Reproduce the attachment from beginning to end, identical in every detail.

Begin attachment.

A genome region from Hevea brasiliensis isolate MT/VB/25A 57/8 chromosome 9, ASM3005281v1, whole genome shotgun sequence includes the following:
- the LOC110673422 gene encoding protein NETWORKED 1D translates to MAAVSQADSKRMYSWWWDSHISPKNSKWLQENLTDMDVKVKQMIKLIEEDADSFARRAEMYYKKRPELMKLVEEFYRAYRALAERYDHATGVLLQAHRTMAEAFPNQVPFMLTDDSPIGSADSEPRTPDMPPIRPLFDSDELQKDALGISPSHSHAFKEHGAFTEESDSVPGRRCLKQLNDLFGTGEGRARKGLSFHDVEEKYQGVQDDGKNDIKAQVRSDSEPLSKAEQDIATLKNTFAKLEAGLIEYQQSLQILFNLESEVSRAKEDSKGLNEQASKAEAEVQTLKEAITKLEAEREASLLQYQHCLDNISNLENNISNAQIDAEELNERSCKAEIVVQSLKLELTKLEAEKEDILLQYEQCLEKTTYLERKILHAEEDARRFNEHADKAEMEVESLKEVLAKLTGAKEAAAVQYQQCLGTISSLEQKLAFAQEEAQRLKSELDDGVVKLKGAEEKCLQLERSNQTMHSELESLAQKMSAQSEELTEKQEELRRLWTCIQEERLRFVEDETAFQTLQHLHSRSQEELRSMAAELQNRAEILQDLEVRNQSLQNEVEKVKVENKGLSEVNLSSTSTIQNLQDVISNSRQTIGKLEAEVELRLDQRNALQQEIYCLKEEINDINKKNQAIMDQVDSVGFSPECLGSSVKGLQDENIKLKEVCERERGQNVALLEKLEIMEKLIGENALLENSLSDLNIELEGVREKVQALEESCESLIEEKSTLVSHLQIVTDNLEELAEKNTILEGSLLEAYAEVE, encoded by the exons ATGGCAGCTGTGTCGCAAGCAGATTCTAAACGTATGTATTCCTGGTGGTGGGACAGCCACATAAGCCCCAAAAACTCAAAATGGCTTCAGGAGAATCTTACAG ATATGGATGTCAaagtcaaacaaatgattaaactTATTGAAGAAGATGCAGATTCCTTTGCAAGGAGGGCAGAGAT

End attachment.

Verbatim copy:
A genome region from Hevea brasiliensis isolate MT/VB/25A 57/8 chromosome 9, ASM3005281v1, whole genome shotgun sequence includes the following:
- the LOC110673422 gene encoding protein NETWORKED 1D translates to MAAVSQADSKRMYSWWWDSHISPKNSKWLQENLTDMDVKVKQMIKLIEEDADSFARRAEMYYKKRPELMKLVEEFYRAYRALAERYDHATGVLLQAHRTMAEAFPNQVPFMLTDDSPIGSADSEPRTPDMPPIRPLFDSDELQKDALGISPSHSHAFKEHGAFTEESDSVPGRRCLKQLNDLFGTGEGRARKGLSFHDVEEKYQGVQDDGKNDIKAQVRSDSEPLSKAEQDIATLKNTFAKLEAGLIEYQQSLQILFNLESEVSRAKEDSKGLNEQASKAEAEVQTLKEAITKLEAEREASLLQYQHCLDNISNLENNISNAQIDAEELNERSCKAEIVVQSLKLELTKLEAEKEDILLQYEQCLEKTTYLERKILHAEEDARRFNEHADKAEMEVESLKEVLAKLTGAKEAAAVQYQQCLGTISSLEQKLAFAQEEAQRLKSELDDGVVKLKGAEEKCLQLERSNQTMHSELESLAQKMSAQSEELTEKQEELRRLWTCIQEERLRFVEDETAFQTLQHLHSRSQEELRSMAAELQNRAEILQDLEVRNQSLQNEVEKVKVENKGLSEVNLSSTSTIQNLQDVISNSRQTIGKLEAEVELRLDQRNALQQEIYCLKEEINDINKKNQAIMDQVDSVGFSPECLGSSVKGLQDENIKLKEVCERERGQNVALLEKLEIMEKLIGENALLENSLSDLNIELEGVREKVQALEESCESLIEEKSTLVSHLQIVTDNLEELAEKNTILEGSLLEAYAEVE, encoded by the exons ATGGCAGCTGTGTCGCAAGCAGATTCTAAACGTATGTATTCCTGGTGGTGGGACAGCCACATAAGCCCCAAAAACTCAAAATGGCTTCAGGAGAATCTTACAG ATATGGATGTCAaagtcaaacaaatgattaaactTATTGAAGAAGATGCAGATTCCTTTGCAAGGAGGGCAGAGAT